How sweet. But what he left considerably less than explicit is what he plans to do to should the industry not be cajoled. After all, the broadcasters got public spectrum to broadcast DTV for free, and set manufacturers and transmission equipment builders stand to profit hugely from digital retrofits. Given all the merger-and-acquisition activity in the media industry over the last five years, maybe this is one more place where Wall Street is paying more attention to The Deal than The Product.



RealNaming Names

My colleague Mitch Wagner (who provided me the tools to program the e-mail dialog over on the right) has a good take on the collapse of RealNames -- a not-so-great idea that finally cratered.

Of particular interest is the CEO's weblog painting Microsoft as the villain. It's a role that Microsoft is particularly well suited for, and the weblog has been a huge instant hit over the last couple of days. But read Mitch's piece, which observes that not even Microsoft can save a bad idea.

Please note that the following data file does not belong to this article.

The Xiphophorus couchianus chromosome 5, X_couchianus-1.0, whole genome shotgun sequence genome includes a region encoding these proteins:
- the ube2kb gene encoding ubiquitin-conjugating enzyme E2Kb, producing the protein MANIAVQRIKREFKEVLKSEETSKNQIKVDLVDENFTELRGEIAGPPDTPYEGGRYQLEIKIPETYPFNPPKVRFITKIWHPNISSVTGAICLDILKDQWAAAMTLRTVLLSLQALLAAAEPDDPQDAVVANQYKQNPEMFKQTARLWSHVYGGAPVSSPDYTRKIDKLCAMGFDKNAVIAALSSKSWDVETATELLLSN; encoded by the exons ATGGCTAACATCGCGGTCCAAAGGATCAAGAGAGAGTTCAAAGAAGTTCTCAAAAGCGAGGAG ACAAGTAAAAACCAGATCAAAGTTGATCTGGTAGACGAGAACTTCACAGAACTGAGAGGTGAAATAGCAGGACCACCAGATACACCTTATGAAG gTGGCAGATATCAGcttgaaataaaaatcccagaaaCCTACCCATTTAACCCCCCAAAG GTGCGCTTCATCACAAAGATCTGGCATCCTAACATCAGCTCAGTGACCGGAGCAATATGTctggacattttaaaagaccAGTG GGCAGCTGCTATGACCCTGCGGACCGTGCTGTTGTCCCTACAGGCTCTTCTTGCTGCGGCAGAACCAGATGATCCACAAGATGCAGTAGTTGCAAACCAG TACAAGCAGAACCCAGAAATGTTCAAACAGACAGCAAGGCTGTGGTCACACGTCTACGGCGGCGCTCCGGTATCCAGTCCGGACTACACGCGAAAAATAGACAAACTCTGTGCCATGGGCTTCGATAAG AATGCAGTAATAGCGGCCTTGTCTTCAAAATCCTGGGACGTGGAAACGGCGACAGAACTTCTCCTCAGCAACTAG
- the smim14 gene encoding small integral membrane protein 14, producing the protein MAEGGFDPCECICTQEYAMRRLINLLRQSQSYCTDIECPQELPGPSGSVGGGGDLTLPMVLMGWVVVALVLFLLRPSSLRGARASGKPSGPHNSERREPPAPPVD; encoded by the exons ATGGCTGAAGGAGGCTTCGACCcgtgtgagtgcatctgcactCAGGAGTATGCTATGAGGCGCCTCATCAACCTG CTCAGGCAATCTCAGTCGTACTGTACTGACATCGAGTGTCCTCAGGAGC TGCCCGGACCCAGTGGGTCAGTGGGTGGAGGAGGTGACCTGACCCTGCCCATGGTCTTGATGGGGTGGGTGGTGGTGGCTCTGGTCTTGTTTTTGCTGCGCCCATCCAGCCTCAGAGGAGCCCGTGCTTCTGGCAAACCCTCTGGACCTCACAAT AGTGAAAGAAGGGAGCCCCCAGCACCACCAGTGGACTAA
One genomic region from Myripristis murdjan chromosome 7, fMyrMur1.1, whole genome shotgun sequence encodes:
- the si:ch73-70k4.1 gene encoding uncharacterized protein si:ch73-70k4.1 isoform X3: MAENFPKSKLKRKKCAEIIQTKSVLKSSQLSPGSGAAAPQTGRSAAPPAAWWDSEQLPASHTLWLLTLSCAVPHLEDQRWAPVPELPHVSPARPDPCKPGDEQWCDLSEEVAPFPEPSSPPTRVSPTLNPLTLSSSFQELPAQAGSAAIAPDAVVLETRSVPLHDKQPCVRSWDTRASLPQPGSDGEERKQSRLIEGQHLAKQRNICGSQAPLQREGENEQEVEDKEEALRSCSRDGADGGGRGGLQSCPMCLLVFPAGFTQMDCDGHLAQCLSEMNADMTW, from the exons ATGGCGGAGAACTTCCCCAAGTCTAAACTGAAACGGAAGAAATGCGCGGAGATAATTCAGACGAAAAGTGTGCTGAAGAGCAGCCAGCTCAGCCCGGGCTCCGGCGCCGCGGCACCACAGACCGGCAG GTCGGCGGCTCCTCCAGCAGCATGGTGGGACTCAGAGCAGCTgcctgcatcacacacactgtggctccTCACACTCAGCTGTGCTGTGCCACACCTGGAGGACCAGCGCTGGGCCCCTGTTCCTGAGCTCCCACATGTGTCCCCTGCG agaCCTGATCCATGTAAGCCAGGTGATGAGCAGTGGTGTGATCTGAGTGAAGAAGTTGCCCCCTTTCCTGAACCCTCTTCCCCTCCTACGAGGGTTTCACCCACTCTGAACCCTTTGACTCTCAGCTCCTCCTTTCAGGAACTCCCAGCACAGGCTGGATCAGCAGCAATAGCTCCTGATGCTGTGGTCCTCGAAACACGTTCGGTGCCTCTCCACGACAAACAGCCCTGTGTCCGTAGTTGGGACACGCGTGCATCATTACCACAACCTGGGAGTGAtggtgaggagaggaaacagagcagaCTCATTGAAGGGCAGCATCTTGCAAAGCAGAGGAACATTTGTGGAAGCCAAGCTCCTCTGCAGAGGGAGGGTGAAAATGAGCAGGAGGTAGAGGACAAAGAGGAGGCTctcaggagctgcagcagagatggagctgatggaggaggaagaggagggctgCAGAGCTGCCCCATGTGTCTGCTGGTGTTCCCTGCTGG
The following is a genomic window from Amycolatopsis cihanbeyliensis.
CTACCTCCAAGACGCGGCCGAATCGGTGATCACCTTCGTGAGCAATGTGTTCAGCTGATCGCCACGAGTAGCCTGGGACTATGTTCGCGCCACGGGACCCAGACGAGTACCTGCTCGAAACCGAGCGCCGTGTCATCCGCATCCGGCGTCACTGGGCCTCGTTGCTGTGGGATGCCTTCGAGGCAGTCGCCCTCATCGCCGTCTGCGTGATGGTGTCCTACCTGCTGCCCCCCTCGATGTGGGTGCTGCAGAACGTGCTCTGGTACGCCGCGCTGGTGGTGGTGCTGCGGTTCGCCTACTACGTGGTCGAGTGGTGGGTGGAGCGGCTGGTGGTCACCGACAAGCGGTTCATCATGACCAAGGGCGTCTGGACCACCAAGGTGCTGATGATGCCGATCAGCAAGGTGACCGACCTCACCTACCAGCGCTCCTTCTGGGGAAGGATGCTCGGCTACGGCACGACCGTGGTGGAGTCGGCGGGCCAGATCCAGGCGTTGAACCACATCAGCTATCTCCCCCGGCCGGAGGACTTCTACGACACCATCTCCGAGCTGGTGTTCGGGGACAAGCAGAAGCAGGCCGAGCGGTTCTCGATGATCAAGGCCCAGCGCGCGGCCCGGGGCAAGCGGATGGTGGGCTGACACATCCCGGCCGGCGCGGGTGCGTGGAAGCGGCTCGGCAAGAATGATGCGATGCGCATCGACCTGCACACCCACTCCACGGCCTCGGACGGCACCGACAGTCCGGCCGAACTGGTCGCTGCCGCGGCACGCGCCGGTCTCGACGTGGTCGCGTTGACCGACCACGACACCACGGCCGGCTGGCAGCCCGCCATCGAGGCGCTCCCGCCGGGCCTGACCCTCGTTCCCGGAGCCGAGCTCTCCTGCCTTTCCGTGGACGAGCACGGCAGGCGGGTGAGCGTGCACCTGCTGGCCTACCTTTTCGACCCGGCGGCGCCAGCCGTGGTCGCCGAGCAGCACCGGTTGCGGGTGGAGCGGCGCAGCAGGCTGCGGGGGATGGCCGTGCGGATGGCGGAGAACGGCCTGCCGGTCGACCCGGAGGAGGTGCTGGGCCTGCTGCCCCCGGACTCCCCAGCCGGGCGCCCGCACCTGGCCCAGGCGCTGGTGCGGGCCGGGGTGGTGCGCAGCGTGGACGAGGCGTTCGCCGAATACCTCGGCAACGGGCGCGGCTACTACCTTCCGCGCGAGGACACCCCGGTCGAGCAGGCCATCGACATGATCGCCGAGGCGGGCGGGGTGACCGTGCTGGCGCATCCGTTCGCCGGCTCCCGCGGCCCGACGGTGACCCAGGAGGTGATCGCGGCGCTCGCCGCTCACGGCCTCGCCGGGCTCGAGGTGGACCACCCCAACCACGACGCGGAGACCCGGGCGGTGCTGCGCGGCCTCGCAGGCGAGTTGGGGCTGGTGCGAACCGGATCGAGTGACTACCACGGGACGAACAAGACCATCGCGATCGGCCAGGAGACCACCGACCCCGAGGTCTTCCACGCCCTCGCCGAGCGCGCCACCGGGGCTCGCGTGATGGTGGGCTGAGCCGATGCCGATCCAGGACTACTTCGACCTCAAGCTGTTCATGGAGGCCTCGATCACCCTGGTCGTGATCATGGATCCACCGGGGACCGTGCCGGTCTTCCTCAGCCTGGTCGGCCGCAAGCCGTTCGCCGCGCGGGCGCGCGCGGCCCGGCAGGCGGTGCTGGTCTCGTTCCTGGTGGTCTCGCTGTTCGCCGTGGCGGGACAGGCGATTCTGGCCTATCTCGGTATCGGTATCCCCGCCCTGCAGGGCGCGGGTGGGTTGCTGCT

Obsessing Over Espresso

William Grimes of The New York Times asks the right questions:

  1. Why does espresso in New York City suck? and

  2. Where can you get a good cup?

Good food writing is so much better than good technology writing, it makes me want to weep.


May 15, 2002

Attention, Bill Gates!

On this day, May 15, in 1911, Standard Oil is ordered to break up.

Moi? I have no point.


"I've Come Here For An Argument"

Jim McGee, an entrepreuneur and professor at the Kellogg School of Management, has some interesting comments about this item, which ran here on the 12th. The crux:

Certainly in learning settings it's nice if someone knows something to get the ball rolling, but it isn't necessary. I'd argue (naturally) that the scientific method is essentially a set of rules for how to argue about things you don't understand in order to understand them better.

Hard to disagree. Perhaps where we're getting hung up is in the interesting difference between "understanding" and "knowing something about." I'd suggest (argue? heavens, no!) that "understanding" proceeds from "knowledge," and it's damned near impossible to reach the former without first acquiring some of the latter.



Dumb Bastards Killed Another One

The dumb bastards killed another one. PC Computing is finally dead. Ziff killed it yesterday.